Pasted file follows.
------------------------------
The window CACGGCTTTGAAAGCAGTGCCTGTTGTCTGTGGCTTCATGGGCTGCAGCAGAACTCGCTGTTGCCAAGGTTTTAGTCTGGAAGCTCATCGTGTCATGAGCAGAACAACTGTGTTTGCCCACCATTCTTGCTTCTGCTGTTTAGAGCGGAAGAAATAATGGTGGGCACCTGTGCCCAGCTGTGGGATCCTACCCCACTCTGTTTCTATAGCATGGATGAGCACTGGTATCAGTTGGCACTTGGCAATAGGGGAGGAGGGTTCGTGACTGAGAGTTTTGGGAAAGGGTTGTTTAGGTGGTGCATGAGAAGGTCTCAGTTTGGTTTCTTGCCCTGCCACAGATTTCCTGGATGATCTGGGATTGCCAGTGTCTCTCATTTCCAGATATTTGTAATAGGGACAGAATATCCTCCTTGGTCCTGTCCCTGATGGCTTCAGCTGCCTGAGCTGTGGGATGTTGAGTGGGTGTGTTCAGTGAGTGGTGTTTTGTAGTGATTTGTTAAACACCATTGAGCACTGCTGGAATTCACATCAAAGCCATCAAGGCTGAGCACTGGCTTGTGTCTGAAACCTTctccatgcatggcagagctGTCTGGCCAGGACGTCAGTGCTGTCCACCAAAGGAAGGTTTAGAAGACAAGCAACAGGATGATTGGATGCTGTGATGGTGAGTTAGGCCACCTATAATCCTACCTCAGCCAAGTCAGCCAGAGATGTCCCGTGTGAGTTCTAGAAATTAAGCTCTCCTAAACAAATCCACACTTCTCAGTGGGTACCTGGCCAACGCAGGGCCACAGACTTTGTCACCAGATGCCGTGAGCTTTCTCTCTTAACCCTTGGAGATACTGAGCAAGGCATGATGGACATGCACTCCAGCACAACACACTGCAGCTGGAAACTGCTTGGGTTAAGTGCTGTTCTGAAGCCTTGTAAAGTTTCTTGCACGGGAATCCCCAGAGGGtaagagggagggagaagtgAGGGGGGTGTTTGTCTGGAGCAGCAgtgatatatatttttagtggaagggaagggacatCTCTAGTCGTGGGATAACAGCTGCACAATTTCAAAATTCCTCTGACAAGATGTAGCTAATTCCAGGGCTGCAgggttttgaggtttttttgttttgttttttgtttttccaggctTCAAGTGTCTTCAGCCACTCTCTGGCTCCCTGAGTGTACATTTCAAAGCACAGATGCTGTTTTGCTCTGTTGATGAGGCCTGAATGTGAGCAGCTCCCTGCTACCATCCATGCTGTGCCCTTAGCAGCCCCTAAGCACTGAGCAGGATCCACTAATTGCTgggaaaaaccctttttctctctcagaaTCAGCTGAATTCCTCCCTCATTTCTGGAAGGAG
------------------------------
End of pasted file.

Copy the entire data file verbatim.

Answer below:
The window CACGGCTTTGAAAGCAGTGCCTGTTGTCTGTGGCTTCATGGGCTGCAGCAGAACTCGCTGTTGCCAAGGTTTTAGTCTGGAAGCTCATCGTGTCATGAGCAGAACAACTGTGTTTGCCCACCATTCTTGCTTCTGCTGTTTAGAGCGGAAGAAATAATGGTGGGCACCTGTGCCCAGCTGTGGGATCCTACCCCACTCTGTTTCTATAGCATGGATGAGCACTGGTATCAGTTGGCACTTGGCAATAGGGGAGGAGGGTTCGTGACTGAGAGTTTTGGGAAAGGGTTGTTTAGGTGGTGCATGAGAAGGTCTCAGTTTGGTTTCTTGCCCTGCCACAGATTTCCTGGATGATCTGGGATTGCCAGTGTCTCTCATTTCCAGATATTTGTAATAGGGACAGAATATCCTCCTTGGTCCTGTCCCTGATGGCTTCAGCTGCCTGAGCTGTGGGATGTTGAGTGGGTGTGTTCAGTGAGTGGTGTTTTGTAGTGATTTGTTAAACACCATTGAGCACTGCTGGAATTCACATCAAAGCCATCAAGGCTGAGCACTGGCTTGTGTCTGAAACCTTctccatgcatggcagagctGTCTGGCCAGGACGTCAGTGCTGTCCACCAAAGGAAGGTTTAGAAGACAAGCAACAGGATGATTGGATGCTGTGATGGTGAGTTAGGCCACCTATAATCCTACCTCAGCCAAGTCAGCCAGAGATGTCCCGTGTGAGTTCTAGAAATTAAGCTCTCCTAAACAAATCCACACTTCTCAGTGGGTACCTGGCCAACGCAGGGCCACAGACTTTGTCACCAGATGCCGTGAGCTTTCTCTCTTAACCCTTGGAGATACTGAGCAAGGCATGATGGACATGCACTCCAGCACAACACACTGCAGCTGGAAACTGCTTGGGTTAAGTGCTGTTCTGAAGCCTTGTAAAGTTTCTTGCACGGGAATCCCCAGAGGGtaagagggagggagaagtgAGGGGGGTGTTTGTCTGGAGCAGCAgtgatatatatttttagtggaagggaagggacatCTCTAGTCGTGGGATAACAGCTGCACAATTTCAAAATTCCTCTGACAAGATGTAGCTAATTCCAGGGCTGCAgggttttgaggtttttttgttttgttttttgtttttccaggctTCAAGTGTCTTCAGCCACTCTCTGGCTCCCTGAGTGTACATTTCAAAGCACAGATGCTGTTTTGCTCTGTTGATGAGGCCTGAATGTGAGCAGCTCCCTGCTACCATCCATGCTGTGCCCTTAGCAGCCCCTAAGCACTGAGCAGGATCCACTAATTGCTgggaaaaaccctttttctctctcagaaTCAGCTGAATTCCTCCCTCATTTCTGGAAGGAG